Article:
Middle-aged motherhood – the pros and the cons

I have for several years suspected it, and only recently confirmed it: I am middle-aged. This is a somewhat fluid term used to define the midpoint(ish) period of a person’s life based on life expectancy. I am 41 years old, and my alarming trend of being a 40-something shows no sign of reversing or even slowing. And since the average life expectancy of a female these days is 81 years, that would make me … middle-aged.

This is not to say that I usually feel middle-aged. My skin is still as oily as it was the day I turned thirteen. Despite the fine lines that are settling in around my eyes, I have a baby face that will ensure that I will be ID’d for every bottle of wine I will ever buy for the rest of my life. I have yet to find a gray hair on any part of my body.

I also don’t feel middle-aged because I have tiny children. The conventional wisdom goes that old ladies don’t have little children.

The day I brought my son home from the hospital, I turned 34. At that age, I was exactly twice the age my mother was when she had me. I’ve experienced motherhood as a, ah…mature adult, and I’ve experienced being raised by a teenager.

I think I’ve put my finger on the pros and cons of my situation…


1. I’m tired. Oh, so tired. In my early thirties, I found that caffeine consumed after my morning coffee made me jittery and caused my heart to do funny things. I swore off afternoon caffeine for years. Until now. On the days that I am home with my children, I make an extra cup of coffee in the morning and set it aside for such time as when I sit and literally can’t … get … up, because I have hit…the…wall.  And you know what? There are no more jitters following mid-day coffee, and no cardiac acrobatics. My body grudgingly accepts the dose of energy as an essential part of getting through the day.

2. By the time I get to do things again, I’ll be really old. Facebook, that yardstick with which I often smack myself around, gives me a window into the lives of my friends and acquaintances who had children right out of the gate. Date nights, trips to Europe, intimate dinners – these are all a regular features in their lives now, and are rubbed in my face as I gaze dumbly at my computer screen over my warmed-over cup of afternoon coffee.

3. I’ll die soon. Okay, when I say soon, I mean sooner than a twenty-something who right now has small children might die if we both reach average life expectancy. She gets to spend about sixty years with her children, while I only get to spend about fifty with mine. To try to beat these numbers, I have been paying strict attention to my diet for several years, and have started torturing my body at the gym for the last several months. I’ll outlive that smug twenty-something if it kills me.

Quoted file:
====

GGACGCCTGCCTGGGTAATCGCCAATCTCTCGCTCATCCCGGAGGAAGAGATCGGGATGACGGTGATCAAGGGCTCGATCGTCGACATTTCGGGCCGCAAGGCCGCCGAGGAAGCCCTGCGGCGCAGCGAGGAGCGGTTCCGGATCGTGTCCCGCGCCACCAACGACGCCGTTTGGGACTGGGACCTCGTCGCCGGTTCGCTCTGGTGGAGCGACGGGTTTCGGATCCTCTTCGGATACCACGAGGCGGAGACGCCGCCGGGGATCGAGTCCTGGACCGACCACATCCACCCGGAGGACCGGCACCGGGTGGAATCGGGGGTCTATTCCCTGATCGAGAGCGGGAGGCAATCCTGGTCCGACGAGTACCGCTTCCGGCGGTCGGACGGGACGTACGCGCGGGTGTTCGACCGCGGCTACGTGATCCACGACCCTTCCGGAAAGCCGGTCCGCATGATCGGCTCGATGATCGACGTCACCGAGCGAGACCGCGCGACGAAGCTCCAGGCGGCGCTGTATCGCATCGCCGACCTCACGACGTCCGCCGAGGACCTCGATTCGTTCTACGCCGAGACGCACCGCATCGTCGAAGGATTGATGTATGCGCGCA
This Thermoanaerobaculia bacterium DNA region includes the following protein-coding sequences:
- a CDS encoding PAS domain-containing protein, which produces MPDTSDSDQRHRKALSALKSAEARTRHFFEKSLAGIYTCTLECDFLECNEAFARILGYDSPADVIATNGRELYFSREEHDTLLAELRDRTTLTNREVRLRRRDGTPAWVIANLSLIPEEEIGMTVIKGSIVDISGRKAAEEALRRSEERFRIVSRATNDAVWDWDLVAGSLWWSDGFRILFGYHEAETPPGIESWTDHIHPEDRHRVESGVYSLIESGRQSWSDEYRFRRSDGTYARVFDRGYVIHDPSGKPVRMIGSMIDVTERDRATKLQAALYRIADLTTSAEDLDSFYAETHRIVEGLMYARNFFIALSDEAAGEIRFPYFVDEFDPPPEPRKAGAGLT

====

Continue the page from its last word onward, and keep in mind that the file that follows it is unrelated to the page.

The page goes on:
1.  I’m only a little bit broke. I used to be a lot broke. We had established careers long before ever having our first child. I grew up with a struggling mother who was trying to finish her education and build a career while raising a child. Life was stressful for her, which pretty much meant that life was stressful for me too.  I’ve seen some people in my family struggle as young parents as well.  My struggle – and it was an epic one – took place before the children arrived.

2.  I’ve already lived my life for me. Now I can live it for them. I finished college, went to parties, dated around, drank lots of wine, stayed up late, slept in, got a head start on a career, and had weekends away with my husband.  I’ll never wonder what those things are like because I got to live a fairly full life before the children arrived.  I have much more that I want to do, but for now, I am satisfied.

3.  I’m much nicer than I used to be.  When I was younger, I could be a little tyrant in my relationships.  I don’t like to admit that, but it’s true.  A lot of my loved ones were on the receiving end of my raised eyebrow or disapproving little glances.  Over time, I’ve mellowed considerably and am evolving into the person I had always hoped to be.  This is a much better time in my life for me to be in charge of sweet, noisy children.  My home is a hotspot of clamorous chaos and activity with which I rarely disapprove, because I am kinder, I am wiser, and I am tired.  Oh, so tired.


About Joyce

40-year-old university advisor, 10-years married with two small children, trying to do it all and have it all and still manage the occasional social interaction through the wonderful world of blogging.
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24 Responses to Middle-aged motherhood – the pros and the cons

  1. When I read the title I was like, I think I will be able to relate to this and in some way I can, I have no gray yet, I’m a freckle face so it helps my look more youthful, I have a pimple on my chin right now as a matter of fact. Although I wasn’t a teen when I had my kids, I was under 30 with all three and so we were broke, we struggled and I never did go to college, we even say sometimes although with no regrets, maybe we should have waited just a little bit before we started this family thing. I think both ways really do have their pros and cons for sure. We just embrace the hands we were dealt and that’s the interesting part. As Tim Gunn says “make it work”

    • Joyce says:

      Yep, pimple on my forehead, right here!

      Absolutely, make it work! I am satisfied with how everything has worked out in my life, but I can’t help but have a tiny bit of envy for people who did it the way you did – we are about the same age, but you are gaining more freedom. You’re only a few years off from that trip to Europe, or wherever it is that you wish to go. I’ve got a little while longer. At the same time, I don’t want to wish this time away…I’ll never get these precious years back.